Holy Grails Of Bizzarro
    posted by murphyslaw


    Yamasuki: Yama Yama, Kono Samurai, Yamasuki, Yokomo and Aieda
    Taken from the album Le Monde Fabuleux des Yamasuki on Biram (1970)

    This post stands as a warning to the fledgeling record head, a couple hundred LP's into the game and feeling pretty good about himself and his collection of sample-heavy CTI dollar-bin'ers and lesser known funk-rock gems on Westbound and Cotillion... You don't know how far the rabbit hole goes.

    Hear me loud and clear on this one, friends: THE DEEPER YOU GET, THE DEEPER THE MUSIC GETS. There is more ill music out there than you and I can wrap our sorry little heads around and we're suckers to think otherwise.

    I'll put it another way... the more stones you turn, the rockier the underbelly. Take for example


    I have very little doubt that 90-some percent of the non-Japanese, non-LSD-loving populace that might lay ears on this record would be entirely perplexed by it. Even hate it. "What," they might ask, "Could have possessed somebody to combine twangy Morricone-esque guitars with Axelrod beats and Far Eastern choral arrangements?" And they would be right to ask the question.

    But the answer, simply, for now and for always, is Yamasuki. Yamasuki. Yamasuki.

    I will further endorse this record by saying that the five tracks posted here could have been arbitrarily selected. The whole album is start to finish sonic mayhem that gets better with each go-round. Not for the weak of heart, to be sure, but a record of such originality and--dare I say--grace, that if the first hundred listens don't make sense, you'd better hope that the hundred-and-first does because Yamasuki is like that patronizing dog from Duck Hunt: they always get the last laugh.

    You're either with 'em or against 'em, friends... You know where I stand.

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    Thursday, January 17, 2008

    posted by O.W.

    I have my first piece for The Nation available on newsstands now: "Boogaloo Nights," looking at - you guessed it - Latin boogaloo in all its splendor. This essay serves as a primer on not just boogaloo's history but its import in understanding the intertwined complexity of American cultural exchange.

    A few "additions" - mostly things that were cut from the article for space. First of all, I tried, in the original drafts of the piece, to acknowledge the immense contribution to the public knowledge about boogaloo thanks to Juan Flores and the late Max Salazar. Much of my historical retelling of boogaloo depended on their research and I didn't realize the final copy had excised my attempt to credit them as such.

    Second, the article tends to focus on Fania as a "bad guy" figure in the death of boogaloo and that's probably largely earned but what's missing is how ironic it is that Fania (or really, Emusica) is taking such a leading role in reviving the genre. I think that's a fascinating story in and of itself but I wasn't able to get that deep into it here. Moreover, I also want to note that Fania is far, far, far from the only label in town in regards to the boogaloo. It was arguably the biggest player but one of many.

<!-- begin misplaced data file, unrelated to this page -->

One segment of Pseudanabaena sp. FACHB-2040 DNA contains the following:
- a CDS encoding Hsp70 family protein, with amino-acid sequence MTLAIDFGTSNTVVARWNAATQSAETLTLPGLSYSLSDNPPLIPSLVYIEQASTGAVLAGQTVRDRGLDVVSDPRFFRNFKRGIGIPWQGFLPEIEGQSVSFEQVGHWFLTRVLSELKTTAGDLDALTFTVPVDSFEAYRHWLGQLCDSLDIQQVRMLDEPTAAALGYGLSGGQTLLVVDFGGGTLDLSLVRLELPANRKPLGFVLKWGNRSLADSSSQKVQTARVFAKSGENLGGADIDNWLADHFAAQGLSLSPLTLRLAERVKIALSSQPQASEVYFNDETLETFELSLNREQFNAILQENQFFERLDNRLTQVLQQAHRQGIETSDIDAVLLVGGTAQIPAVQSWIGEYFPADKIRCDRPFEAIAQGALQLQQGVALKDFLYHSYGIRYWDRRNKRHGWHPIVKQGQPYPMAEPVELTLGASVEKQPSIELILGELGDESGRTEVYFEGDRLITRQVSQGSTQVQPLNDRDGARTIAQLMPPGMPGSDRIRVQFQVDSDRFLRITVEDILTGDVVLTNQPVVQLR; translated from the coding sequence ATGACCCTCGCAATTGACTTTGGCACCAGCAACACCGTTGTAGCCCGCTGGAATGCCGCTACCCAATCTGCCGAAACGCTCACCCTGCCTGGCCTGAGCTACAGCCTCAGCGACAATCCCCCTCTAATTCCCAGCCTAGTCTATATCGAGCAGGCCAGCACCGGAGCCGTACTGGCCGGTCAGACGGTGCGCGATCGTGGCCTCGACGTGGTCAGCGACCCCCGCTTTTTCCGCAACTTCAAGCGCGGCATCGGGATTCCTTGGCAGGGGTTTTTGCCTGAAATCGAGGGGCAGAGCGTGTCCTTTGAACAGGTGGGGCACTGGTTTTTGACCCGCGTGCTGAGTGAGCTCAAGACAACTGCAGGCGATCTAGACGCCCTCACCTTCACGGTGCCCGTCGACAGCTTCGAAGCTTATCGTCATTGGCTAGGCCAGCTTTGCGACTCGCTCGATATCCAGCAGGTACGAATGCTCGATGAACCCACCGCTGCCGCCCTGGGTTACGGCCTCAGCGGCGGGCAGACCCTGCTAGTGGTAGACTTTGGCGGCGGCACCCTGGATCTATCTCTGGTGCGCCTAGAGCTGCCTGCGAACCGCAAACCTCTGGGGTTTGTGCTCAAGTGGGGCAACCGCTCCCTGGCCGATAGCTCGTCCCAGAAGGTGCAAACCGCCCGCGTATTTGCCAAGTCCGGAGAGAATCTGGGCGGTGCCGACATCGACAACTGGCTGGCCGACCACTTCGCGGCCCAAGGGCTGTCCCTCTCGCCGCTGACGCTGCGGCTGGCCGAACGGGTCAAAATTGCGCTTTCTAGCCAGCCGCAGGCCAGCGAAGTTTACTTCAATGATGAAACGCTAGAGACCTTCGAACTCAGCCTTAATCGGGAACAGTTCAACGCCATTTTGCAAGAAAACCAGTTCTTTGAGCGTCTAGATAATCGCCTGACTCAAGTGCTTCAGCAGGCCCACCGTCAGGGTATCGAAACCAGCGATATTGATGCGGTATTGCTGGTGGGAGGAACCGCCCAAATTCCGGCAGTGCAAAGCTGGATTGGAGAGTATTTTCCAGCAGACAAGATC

Third, a note on the piece, I refer to the Latin boogaloo as bugalú as a form of shorthand so I don't confuse people between the R&B boogaloo and the Latin boogaloo. This said, on most Latin records, boogaloo is spelled "boogaloo," not bugalú.

    Fourth, and this actually very important and something raised by someone in the comments: the piece is based around the idea of boogaloo being a cross-cultural bridge, between Latin America and African America but I couch it, at times, in the language of "Brown and Black" and I realize this is a faulty shorthand. After all, the notion of race within Latino communities is much more complex than a label like "Brown." The primary personnel behind the boogaloo revolution - Puerto Ricans - can be Black, Brown or White if we're talking about skin tone and so it's not that useful to deploy "Brown" as a catch-all category.

    I also wrote a sidebar on five boogaloo compilations worth picking up for the neophyte.

    Fear not, much more on boogaloo to come. I've been asked - and gratefully accepted - the opportunity to write liner notes for an upcoming anthology of Joe Bataan's Fania output that will be coming out around April.

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    Wednesday, January 16, 2008

    3 QUEENS
    posted by O.W.

    Candi Staton: Too Hurt To Cry
    From Stand By Your Man (Fame, 1971). Also on Candi Staton: The Fame Years.

    Holly Golightly: My Love Is
    From Slowly But Surely (Damaged Goods/Revolver, 2004)

    Amy Winehouse: Love Is A Losing Game (Truth and Soul Remix)
    From 12" (Universal, 2007)

    *This is my first post that will be cross-posted over at Captain's Crate as part of our Soul Crates experiment in content sharing.

    I talked about Candi Staton's Fame output the other month and that got me back into listening more of her songs and came upon this great one from her Stand By Your Man album. Love the tinkle of piano that begins this and really, Rick Hall produces this beautiful, with such a rich, soulful quality that Staton plays against wonderfully.